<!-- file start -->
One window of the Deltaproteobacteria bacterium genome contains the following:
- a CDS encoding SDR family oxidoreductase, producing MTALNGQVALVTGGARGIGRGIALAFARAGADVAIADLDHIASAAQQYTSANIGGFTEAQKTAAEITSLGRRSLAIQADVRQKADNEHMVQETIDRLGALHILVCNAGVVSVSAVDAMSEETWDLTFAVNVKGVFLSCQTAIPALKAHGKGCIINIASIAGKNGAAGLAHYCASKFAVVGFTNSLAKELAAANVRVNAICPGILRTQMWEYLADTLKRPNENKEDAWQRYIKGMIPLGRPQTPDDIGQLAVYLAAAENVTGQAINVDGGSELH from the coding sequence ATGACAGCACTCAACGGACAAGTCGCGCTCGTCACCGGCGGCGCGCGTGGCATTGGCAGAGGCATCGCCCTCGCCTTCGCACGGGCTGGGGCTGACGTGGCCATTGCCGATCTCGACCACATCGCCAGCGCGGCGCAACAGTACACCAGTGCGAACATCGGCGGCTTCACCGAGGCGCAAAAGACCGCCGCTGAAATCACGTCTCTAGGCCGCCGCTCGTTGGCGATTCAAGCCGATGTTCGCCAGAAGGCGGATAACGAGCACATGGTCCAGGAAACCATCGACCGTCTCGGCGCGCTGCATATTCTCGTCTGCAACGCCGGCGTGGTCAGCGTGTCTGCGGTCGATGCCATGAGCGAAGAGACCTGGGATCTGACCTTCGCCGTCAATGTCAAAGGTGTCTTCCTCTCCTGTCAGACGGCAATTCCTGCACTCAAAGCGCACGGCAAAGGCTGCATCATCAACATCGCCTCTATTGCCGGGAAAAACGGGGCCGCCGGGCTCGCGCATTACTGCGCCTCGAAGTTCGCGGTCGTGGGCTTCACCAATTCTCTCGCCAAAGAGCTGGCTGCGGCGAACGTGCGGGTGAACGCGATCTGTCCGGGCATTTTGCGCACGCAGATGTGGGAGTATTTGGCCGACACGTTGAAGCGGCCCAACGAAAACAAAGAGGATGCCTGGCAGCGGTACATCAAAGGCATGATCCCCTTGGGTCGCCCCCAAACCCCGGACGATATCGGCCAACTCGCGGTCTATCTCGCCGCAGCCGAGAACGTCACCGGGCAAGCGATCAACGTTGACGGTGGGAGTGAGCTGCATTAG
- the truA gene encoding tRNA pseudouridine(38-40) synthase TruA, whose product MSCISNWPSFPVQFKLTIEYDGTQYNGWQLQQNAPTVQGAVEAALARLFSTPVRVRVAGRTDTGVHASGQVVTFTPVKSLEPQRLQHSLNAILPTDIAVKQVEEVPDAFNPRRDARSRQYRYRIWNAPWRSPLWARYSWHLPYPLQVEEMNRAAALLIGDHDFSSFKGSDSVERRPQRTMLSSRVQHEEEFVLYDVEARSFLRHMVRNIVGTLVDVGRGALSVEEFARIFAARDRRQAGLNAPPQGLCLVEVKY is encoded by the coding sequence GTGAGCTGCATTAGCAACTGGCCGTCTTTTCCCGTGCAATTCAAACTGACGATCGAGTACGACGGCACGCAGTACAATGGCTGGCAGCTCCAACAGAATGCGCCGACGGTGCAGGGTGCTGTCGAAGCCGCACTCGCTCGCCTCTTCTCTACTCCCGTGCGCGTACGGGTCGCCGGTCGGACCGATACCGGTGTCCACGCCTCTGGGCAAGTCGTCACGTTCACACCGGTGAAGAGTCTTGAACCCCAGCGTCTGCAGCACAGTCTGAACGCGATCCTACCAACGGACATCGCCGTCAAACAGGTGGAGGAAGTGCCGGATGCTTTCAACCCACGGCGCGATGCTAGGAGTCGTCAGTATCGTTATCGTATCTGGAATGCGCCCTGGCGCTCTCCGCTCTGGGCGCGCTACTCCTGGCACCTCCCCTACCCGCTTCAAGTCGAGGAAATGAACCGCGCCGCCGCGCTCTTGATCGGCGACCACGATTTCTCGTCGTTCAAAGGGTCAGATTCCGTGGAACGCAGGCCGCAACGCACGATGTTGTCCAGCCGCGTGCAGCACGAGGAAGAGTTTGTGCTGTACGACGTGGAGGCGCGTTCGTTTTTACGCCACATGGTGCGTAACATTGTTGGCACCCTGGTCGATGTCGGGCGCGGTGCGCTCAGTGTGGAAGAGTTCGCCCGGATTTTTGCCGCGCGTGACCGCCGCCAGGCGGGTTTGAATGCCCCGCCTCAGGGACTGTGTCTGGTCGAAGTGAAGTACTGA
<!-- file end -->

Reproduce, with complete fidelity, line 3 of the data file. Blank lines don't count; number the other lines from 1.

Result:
- the truA gene encoding tRNA pseudouridine(38-40) synthase TruA, whose product MSCISNWPSFPVQFKLTIEYDGTQYNGWQLQQNAPTVQGAVEAALARLFSTPVRVRVAGRTDTGVHASGQVVTFTPVKSLEPQRLQHSLNAILPTDIAVKQVEEVPDAFNPRRDARSRQYRYRIWNAPWRSPLWARYSWHLPYPLQVEEMNRAAALLIGDHDFSSFKGSDSVERRPQRTMLSSRVQHEEEFVLYDVEARSFLRHMVRNIVGTLVDVGRGALSVEEFARIFAARDRRQAGLNAPPQGLCLVEVKY is encoded by the coding sequence GTGAGCTGCATTAGCAACTGGCCGTCTTTTCCCGTGCAATTCAAACTGACGATCGAGTACGACGGCACGCAGTACAATGGCTGGCAGCTCCAACAGAATGCGCCGACGGTGCAGGGTGCTGTCGAAGCCGCACTCGCTCGCCTCTTCTCTACTCCCGTGCGCGTACGGGTCGCCGGTCGGACCGATACCGGTGTCCACGCCTCTGGGCAAGTCGTCACGTTCACACCGGTGAAGAGTCTTGAACCCCAGCGTCTGCAGCACAGTCTGAACGCGATCCTACCAACGGACATCGCCGTCAAACAGGTGGAGGAAGTGCCGGATGCTTTCAACCCACGGCGCGATGCTAGGAGTCGTCAGTATCGTTATCGTATCTGGAATGCGCCCTGGCGCTCTCCGCTCTGGGCGCGCTACTCCTGGCACCTCCCCTACCCGCTTCAAGTCGAGGAAATGAACCGCGCCGCCGCGCTCTTGATCGGCGACCACGATTTCTCGTCGTTCAAAGGGTCAGATTCCGTGGAACGCAGGCCGCAACGCACGATGTTGTCCAGCCGCGTGCAGCACGAGGAAGAGTTTGTGCTGTACGACGTGGAGGCGCGTTCGTTTTTACGCCACATGGTGCGTAACATTGTTGGCACCCTGGTCGATGTCGGGCGCGGTGCGCTCAGTGTGGAAGAGTTCGCCCGGATTTTTGCCGCGCGTGACCGCCGCCAGGCGGGTTTGAATGCCCCGCCTCAGGGACTGTGTCTGGTCGAAGTGAAGTACTGA